The Practice Notes to the new Code govern the treatment of specific situations or elaborate on the interpretation of certain sections of the Code. The Practice Notes also list the circumstances or transactions which the SC would consider granting exemptions to. The SC wishes to stress that the Practice Notes are deemed to be rulings made by the SC pursuant to subsection 33A(4) of the Securities Commission Act 1993 and that the breach of any ruling, as with a breach of the Code, is an offence punishable under section 33B(4) of the Act with a fine not exceeding one million ringgit or imprisonment not exceeding ten years.

SC approves amended KLSE Listing Requirements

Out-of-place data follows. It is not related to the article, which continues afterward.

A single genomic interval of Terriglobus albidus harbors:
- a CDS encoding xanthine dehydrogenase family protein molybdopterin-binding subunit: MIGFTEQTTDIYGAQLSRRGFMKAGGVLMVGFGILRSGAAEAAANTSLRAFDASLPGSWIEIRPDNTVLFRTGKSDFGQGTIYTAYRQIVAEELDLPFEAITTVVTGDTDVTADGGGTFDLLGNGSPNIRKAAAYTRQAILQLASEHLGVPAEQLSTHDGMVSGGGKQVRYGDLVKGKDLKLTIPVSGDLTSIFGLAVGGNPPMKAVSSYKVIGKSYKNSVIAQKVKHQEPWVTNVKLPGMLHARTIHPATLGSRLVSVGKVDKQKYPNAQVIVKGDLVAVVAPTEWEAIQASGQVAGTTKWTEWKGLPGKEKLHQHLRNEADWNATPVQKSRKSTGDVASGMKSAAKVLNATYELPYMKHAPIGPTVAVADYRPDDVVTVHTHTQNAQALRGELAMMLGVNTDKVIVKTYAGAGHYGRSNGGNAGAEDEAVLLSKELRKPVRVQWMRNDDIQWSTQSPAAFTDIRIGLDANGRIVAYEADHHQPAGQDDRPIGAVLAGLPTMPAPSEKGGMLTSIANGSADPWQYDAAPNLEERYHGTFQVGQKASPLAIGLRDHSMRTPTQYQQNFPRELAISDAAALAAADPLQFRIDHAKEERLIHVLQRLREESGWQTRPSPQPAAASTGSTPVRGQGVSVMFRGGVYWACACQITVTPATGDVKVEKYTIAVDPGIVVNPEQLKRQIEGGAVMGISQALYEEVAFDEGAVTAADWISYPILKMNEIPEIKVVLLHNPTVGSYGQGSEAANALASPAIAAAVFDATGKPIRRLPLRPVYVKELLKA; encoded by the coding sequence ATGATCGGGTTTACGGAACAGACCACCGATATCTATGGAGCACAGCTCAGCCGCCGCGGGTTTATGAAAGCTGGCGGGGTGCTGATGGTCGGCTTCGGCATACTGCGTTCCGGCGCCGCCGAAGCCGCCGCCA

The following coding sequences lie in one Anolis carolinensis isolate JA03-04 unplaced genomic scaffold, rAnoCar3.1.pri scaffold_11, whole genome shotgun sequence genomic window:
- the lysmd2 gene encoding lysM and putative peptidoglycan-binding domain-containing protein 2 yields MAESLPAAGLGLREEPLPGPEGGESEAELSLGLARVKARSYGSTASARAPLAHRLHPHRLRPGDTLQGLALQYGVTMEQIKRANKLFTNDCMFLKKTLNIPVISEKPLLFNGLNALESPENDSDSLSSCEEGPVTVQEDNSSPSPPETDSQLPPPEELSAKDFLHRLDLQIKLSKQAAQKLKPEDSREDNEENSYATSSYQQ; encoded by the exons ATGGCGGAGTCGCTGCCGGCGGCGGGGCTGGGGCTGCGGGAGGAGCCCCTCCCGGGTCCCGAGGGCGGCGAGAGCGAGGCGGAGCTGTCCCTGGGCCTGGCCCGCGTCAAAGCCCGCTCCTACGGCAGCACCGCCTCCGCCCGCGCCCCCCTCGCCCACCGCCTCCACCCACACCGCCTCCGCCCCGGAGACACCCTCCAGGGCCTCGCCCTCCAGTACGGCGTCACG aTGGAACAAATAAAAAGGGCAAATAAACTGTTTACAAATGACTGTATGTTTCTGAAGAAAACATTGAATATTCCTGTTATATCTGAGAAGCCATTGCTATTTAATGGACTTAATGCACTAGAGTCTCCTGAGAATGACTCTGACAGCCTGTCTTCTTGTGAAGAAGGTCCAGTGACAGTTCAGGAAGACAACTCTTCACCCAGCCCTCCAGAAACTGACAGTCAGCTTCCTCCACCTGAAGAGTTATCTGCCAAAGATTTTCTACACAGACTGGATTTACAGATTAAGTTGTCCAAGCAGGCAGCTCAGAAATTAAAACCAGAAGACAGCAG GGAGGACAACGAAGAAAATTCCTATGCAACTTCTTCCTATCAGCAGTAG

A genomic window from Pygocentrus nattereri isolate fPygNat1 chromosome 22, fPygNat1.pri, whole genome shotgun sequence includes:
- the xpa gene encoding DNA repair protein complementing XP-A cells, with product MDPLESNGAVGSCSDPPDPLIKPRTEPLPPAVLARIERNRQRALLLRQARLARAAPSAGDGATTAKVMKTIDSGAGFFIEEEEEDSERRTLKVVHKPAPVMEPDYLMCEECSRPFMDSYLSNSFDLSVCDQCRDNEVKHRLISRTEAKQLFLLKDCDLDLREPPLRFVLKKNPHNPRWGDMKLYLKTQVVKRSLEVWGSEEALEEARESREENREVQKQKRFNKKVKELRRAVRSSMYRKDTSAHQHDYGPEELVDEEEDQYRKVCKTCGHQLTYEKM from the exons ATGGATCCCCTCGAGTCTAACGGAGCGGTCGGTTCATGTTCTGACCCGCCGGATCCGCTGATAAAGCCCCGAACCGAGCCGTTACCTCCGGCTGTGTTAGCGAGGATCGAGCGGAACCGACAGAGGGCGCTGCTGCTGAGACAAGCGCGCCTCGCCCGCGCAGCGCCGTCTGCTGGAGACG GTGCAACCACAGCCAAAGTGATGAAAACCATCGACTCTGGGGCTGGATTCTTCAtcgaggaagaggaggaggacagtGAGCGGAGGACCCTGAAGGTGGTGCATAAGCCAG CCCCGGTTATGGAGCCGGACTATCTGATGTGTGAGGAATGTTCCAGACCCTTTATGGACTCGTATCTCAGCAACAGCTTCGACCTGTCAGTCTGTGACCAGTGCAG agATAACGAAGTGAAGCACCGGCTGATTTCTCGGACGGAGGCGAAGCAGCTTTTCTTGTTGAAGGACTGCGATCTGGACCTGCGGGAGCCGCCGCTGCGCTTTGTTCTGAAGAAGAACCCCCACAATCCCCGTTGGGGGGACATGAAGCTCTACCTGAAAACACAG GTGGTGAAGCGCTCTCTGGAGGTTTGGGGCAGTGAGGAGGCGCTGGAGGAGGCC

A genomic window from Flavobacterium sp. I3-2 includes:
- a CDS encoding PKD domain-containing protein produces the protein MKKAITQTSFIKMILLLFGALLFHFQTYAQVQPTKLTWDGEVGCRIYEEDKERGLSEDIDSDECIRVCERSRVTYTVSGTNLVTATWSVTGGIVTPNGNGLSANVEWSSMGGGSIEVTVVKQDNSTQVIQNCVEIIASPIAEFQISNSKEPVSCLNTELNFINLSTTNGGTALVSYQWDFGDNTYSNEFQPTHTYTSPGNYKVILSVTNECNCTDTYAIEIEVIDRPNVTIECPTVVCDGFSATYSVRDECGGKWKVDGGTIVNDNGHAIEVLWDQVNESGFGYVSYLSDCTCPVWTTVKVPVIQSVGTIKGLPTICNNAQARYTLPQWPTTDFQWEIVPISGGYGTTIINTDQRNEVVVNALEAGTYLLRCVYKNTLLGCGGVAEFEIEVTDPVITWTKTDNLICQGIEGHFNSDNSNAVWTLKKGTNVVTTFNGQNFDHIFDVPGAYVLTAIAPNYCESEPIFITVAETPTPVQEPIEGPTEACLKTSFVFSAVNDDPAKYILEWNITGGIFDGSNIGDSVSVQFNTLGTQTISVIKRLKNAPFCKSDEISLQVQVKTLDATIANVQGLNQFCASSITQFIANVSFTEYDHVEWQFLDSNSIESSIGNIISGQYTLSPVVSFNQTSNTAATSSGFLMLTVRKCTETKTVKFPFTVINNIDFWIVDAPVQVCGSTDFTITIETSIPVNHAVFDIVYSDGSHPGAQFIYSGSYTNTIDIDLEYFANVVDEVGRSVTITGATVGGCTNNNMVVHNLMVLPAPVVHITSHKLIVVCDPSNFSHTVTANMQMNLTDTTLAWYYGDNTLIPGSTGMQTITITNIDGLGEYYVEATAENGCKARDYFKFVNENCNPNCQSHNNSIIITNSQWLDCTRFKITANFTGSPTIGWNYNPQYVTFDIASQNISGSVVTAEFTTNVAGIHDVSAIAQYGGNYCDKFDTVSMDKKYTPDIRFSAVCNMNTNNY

Meanwhile, the SC also would like to announce that it has approved a proposal submitted by the KLSE to amend its Listing Requirements. The Listing Requirements, part of the regulatory framework governing take-overs and mergers, are amended consequential to the coming into force of the new Code.

Copies of the Malaysian Code On Take-overs and Mergers 1998, Practice Notes and the Securities Commission (Amendment) Act 1995 (Appointment Of Date Of Coming Into Force) Order 1998 can be obtained from Percetakan Nasional Malaysia Berhad at Jalan Satu, Off Jalan Chan Sow Lin, 50554 Kuala Lumpur.


Issued on behalf of the Securities Commission. For assistance, please contact Corporate Affairs Department at tel. no. 603-2507510 or fax no. 603-2536184.